The rise of stress and anxiety as a result of the uncertainty around COVID-19 has affected everyone in some way. Staying active by exercising helps alleviate stress by releasing chemicals like serotonin and endorphins in your brain. In turn, these released chemicals can help improve your mood and even reduce risk of depression and cognitive decline. Additionally, physical activity can help boost your immune system and provide long term health benefits.
With the new work-from-home norm, it can be easy to bypass how much time you are spending sedentary. Be aware of your sitting time and balance it with activity. Struggling to find ways to stay active? Start simple with activities like going for a walk outside, doing a few reps in exchange for extra Netflix time, or even setting an alarm to move during your workday.
Tip 3: Start slow and strong
If you, like many others during the pandemic shift, have taken some time off of your normal fitness routine, don't push yourself to dive in head first, as this may lead to burnout, injury, and soreness. Plan to start at 50 percent of the volume and intensity of prior workouts when you return to the gym. Inactivity eats away at muscle mass, so rather than focusing on cardio, head to the weights or resistance bands and work on rebuilding your strength.
Be aware of your sitting time and balance it with activity.
Tip 4: If your gym is open, prepare to sanitize
In a study published earlier this year, researchers found drug-resistant bacteria, the flu virus, and other pathogens on about 25 percent of the surfaces they tested in multiple athletic training facilities. Even with heightened gym cleaning procedures in place for many facilities, if you are returning to the gym, ensuring that you disinfect any surfaces before and after using them is key.
When spraying disinfectant, wait a few minutes to kill the germs before wiping down the equipment. Also, don't forget to wash your hands frequently. In an enclosed space where many people are breathing heavier than usual, this can allow for a possible increase in virus droplets, so make sure to wear a mask and practice social distancing. Staying in the know and preparing for new gym policies will make it easy to return to these types of facilities as protocols and mutual respect can be agreed upon.
Tip 5: Have a good routine that extends outside of just your fitness
From work to working out, many routines have faltered during the COVID pandemic. If getting back into the routine seems daunting, investing in a new exercise machine, trainer, or small gadget can help to motivate you. Whether it's a larger investment such as a Peloton, a smaller device such as a Fitbit, or simply a great trainer, something new and fresh is always a great stimulus and motivator.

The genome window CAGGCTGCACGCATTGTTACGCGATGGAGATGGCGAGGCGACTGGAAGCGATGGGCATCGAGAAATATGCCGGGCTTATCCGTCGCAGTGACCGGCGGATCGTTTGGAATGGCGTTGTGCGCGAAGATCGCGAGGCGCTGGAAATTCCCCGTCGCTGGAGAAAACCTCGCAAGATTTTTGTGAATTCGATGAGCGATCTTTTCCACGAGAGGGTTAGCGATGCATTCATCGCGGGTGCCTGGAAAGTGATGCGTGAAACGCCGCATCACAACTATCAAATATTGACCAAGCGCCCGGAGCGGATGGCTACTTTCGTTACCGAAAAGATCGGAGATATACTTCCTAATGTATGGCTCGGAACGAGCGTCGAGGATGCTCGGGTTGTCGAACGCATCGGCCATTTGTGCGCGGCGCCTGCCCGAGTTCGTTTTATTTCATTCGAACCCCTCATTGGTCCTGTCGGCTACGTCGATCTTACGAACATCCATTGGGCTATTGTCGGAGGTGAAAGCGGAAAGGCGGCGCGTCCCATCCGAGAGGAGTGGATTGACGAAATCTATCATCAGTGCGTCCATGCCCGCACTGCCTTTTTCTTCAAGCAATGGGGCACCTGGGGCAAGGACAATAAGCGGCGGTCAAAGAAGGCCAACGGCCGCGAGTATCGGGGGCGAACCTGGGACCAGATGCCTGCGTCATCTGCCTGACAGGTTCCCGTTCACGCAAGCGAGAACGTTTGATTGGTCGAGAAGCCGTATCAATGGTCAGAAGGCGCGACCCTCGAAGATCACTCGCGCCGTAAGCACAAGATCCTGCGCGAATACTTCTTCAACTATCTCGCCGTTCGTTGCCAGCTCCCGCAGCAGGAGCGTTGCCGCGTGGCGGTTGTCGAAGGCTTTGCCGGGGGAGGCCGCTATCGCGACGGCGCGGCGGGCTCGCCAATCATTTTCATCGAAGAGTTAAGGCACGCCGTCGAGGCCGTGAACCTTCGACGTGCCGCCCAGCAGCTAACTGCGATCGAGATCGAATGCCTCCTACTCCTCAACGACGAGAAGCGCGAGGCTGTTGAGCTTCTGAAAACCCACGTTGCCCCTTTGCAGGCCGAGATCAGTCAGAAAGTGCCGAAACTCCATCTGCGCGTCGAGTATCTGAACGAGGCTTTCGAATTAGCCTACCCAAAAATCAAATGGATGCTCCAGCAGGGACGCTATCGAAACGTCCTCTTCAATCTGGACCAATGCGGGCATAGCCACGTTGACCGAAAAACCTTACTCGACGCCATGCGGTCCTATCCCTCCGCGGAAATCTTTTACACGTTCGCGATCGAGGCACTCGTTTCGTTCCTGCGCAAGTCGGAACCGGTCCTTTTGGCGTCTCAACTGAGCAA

Make sure that when you do wake up well-rested, you are getting out of your pajamas and starting your day with a morning routine.
Just because you are working from home with a computer available 24/7 doesn't mean you have to sacrifice your entire day to work. Setting work hours, just as you would in the office, can help you to stay focused and productive.
A good night's sleep is also integral to obtaining and maintaining a healthy and effective routine. Adults need seven or more hours of sleep per night for their best health and wellbeing, so prioritizing your sleep schedule can drastically improve your day and is an important factor to staying healthy. Make sure that when you do wake up well-rested, you are getting out of your pajamas and starting your day with a morning routine. This can help the rest of your day feel normal while the uncertainty of working from home continues.
Tip 6: Focus on food and nutrition
In addition to having a well-rounded daily routine, eating at scheduled times throughout the day can help decrease poor food choices and unhealthy cravings. Understanding the nutrients that your body needs to stay healthy can help you stay more alert, but they do vary from person to person. If you are unsure of your suggested nutritional intake, check out a nutrition calculator.
If you are someone that prefers smaller meals and more snacks throughout the day, make sure you have plenty of healthy options, like fruits, vegetables and lean proteins available (an apple a day keeps the hospital away). While you may spend most of your time from home, meal prepping and planning can make your day flow easier without having to take a break to make an entire meal in the middle of your work day. Most importantly, stay hydrated by drinking plenty of water.
Tip 7: Don't forget about your mental health
While focusing on daily habits and routines to improve your physical health is important, it is also a great time to turn inward and check in with yourself. Perhaps your anxiety has increased and it's impacting your work or day-to-day life. Determining the cause and taking proactive steps toward mitigating these occurrences are important.
For example, with the increase in handwashing, this can also be a great time to practice mini meditation sessions by focusing on taking deep breaths. This can reduce anxiety and even lower your blood pressure. Keeping a journal and writing out your daily thoughts or worries can also help manage stress during unpredictable times, too.
While the future of COVI9-19 and our lives may be unpredictable, you can manage your personal uncertainties by focusing on improving the lifestyle factors you can control—from staying active to having a routine and focusing on your mental health—to make sure that you emerge from this pandemic as your same old self or maybe even better.